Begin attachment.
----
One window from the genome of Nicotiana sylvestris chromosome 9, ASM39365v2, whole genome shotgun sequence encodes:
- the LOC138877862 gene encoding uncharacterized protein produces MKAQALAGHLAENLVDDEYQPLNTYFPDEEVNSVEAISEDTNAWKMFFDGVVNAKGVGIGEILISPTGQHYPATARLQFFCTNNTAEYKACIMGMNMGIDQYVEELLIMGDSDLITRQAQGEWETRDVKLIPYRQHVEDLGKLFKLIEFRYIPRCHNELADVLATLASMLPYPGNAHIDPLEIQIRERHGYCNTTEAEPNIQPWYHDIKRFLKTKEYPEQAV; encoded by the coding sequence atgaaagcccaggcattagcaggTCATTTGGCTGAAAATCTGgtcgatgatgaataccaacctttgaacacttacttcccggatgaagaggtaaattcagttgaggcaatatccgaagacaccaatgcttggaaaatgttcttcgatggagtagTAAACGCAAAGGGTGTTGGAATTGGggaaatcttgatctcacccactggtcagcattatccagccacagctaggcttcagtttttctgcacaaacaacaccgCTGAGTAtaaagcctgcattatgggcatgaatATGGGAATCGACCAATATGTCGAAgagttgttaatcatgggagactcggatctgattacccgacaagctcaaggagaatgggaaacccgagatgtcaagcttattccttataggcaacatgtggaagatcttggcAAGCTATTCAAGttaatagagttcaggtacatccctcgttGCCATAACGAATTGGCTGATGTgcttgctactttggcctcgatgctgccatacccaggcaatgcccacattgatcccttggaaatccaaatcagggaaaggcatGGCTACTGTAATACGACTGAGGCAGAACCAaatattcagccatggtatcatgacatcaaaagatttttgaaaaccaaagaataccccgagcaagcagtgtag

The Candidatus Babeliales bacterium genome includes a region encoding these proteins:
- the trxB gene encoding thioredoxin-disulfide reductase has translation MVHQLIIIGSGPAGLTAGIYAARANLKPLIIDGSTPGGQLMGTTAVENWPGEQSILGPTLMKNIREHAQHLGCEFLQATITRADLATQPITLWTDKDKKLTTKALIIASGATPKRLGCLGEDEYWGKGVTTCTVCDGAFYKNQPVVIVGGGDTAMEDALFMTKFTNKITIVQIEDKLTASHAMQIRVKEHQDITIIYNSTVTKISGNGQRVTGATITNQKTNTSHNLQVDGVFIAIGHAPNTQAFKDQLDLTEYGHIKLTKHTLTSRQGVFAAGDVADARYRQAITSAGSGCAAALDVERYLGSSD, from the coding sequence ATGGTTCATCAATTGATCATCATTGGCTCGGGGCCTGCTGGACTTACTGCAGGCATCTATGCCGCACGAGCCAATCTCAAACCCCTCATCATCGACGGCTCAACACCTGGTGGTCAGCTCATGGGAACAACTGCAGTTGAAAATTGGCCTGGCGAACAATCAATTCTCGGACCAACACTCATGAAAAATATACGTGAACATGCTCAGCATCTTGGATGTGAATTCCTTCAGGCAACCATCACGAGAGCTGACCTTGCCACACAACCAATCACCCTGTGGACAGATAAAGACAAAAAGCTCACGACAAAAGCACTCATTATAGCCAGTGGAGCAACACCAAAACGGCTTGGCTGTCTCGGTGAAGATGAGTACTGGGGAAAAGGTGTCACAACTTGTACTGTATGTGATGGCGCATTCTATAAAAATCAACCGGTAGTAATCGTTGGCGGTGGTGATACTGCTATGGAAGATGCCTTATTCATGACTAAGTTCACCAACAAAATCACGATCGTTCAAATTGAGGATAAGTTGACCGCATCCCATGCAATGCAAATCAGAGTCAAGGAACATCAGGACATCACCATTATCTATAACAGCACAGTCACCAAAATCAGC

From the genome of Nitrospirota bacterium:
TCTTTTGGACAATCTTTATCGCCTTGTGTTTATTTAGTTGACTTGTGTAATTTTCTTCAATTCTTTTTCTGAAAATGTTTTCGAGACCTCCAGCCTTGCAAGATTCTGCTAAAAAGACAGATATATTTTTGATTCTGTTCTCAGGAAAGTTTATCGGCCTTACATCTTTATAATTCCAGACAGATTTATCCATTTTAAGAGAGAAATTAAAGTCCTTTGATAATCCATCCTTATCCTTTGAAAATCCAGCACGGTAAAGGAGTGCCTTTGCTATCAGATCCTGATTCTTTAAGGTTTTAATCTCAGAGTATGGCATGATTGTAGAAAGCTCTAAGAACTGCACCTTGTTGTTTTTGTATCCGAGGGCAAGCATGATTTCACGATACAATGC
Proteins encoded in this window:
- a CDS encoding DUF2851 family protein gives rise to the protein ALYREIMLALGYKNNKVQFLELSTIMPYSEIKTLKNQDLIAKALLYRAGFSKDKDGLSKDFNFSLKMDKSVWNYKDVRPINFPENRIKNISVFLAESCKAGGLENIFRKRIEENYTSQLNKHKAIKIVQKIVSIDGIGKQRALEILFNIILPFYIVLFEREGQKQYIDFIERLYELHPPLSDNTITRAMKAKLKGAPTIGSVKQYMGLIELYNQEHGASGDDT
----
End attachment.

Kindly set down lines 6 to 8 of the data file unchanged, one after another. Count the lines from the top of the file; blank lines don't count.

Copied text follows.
TCTTTTGGACAATCTTTATCGCCTTGTGTTTATTTAGTTGACTTGTGTAATTTTCTTCAATTCTTTTTCTGAAAATGTTTTCGAGACCTCCAGCCTTGCAAGATTCTGCTAAAAAGACAGATATATTTTTGATTCTGTTCTCAGGAAAGTTTATCGGCCTTACATCTTTATAATTCCAGACAGATTTATCCATTTTAAGAGAGAAATTAAAGTCCTTTGATAATCCATCCTTATCCTTTGAAAATCCAGCACGGTAAAGGAGTGCCTTTGCTATCAGATCCTGATTCTTTAAGGTTTTAATCTCAGAGTATGGCATGATTGTAGAAAGCTCTAAGAACTGCACCTTGTTGTTTTTGTATCCGAGGGCAAGCATGATTTCACGATACAATGC
Proteins encoded in this window:
- a CDS encoding DUF2851 family protein gives rise to the protein ALYREIMLALGYKNNKVQFLELSTIMPYSEIKTLKNQDLIAKALLYRAGFSKDKDGLSKDFNFSLKMDKSVWNYKDVRPINFPENRIKNISVFLAESCKAGGLENIFRKRIEENYTSQLNKHKAIKIVQKIVSIDGIGKQRALEILFNIILPFYIVLFEREGQKQYIDFIERLYELHPPLSDNTITRAMKAKLKGAPTIGSVKQYMGLIELYNQEHGASGDDT